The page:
DON VIEHMAN

CONTEMPORARY CLOISONNE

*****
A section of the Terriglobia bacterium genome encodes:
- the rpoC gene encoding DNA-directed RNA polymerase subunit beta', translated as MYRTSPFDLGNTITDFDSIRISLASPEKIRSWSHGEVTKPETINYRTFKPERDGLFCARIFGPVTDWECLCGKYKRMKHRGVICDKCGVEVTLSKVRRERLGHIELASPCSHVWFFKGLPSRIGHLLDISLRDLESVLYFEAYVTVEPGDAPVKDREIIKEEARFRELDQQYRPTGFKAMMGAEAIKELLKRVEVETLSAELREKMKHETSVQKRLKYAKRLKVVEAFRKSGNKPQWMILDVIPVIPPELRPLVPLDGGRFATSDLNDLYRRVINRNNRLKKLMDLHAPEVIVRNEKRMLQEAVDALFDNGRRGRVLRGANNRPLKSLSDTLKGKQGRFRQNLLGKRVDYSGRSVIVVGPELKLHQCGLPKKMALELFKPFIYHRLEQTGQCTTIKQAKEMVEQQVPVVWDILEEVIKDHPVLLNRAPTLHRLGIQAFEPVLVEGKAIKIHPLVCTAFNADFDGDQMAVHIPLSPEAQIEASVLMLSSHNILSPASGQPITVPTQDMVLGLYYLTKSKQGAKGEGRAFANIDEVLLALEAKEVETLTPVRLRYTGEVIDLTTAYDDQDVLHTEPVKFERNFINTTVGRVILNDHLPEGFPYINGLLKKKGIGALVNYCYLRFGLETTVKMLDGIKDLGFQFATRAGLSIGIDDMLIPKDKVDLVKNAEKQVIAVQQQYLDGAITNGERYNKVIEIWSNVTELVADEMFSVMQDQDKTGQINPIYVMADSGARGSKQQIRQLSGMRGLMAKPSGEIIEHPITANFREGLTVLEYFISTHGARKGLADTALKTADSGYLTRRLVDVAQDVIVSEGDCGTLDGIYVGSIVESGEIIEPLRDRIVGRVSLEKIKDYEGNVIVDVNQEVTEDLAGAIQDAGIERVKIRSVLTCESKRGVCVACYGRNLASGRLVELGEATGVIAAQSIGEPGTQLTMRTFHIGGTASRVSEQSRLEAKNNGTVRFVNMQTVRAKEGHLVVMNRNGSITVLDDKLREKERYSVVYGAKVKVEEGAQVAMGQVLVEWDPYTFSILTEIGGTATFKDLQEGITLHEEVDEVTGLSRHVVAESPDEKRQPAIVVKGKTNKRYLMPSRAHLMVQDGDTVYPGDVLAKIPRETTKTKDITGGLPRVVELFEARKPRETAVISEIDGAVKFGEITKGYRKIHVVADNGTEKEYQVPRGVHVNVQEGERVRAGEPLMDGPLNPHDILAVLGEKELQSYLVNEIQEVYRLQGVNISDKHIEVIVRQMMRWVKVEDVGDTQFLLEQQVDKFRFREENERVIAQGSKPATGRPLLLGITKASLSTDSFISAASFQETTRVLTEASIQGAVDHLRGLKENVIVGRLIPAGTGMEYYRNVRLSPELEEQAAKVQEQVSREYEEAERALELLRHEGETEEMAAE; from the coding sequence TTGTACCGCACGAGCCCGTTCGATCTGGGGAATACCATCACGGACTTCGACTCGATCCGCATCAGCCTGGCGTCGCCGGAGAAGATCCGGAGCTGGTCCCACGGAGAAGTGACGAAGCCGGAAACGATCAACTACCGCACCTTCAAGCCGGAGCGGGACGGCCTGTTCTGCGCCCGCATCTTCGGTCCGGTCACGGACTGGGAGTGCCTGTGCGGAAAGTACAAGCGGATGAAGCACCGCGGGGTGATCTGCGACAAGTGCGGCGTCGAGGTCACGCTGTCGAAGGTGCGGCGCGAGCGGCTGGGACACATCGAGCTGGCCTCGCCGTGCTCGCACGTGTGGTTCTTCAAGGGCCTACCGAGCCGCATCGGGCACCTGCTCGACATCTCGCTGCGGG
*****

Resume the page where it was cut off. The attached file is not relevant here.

CLOISINNE is an enameling technique characterized by using a metal wire (often a thin ribbon of gold or silver, set on edge) to (1) partition one separated section (cloison) from another, and (2) to serve as the lines of a design. The enamelist bends and cuts small pieces of the wire, arranges the wires in the desired pattern, and fires then onto a cleaned and prepared base, usually made of copper or fine silver. Washed and sifted enamels in powder form are carefully placed in the cloisons of the piece, which is then fired in the kiln. This process is repeated until all the cloisons have been filled to the height of the cloisonné wire. After all color firings have been completed, each piece is STONED (abraided) and shaped to create a smooth, even surface. Different finishing processes can then be used to create desired surface appearances, including “flash firing” and high-gloss polishing. Much of the creativity and excellence of a cloisonné piece will arise from the accumulated knowledge of the enamelist, and her/his selection, preparation, combination, application, firing, and finishing of the enamels with an almost infinite variety of appearances.




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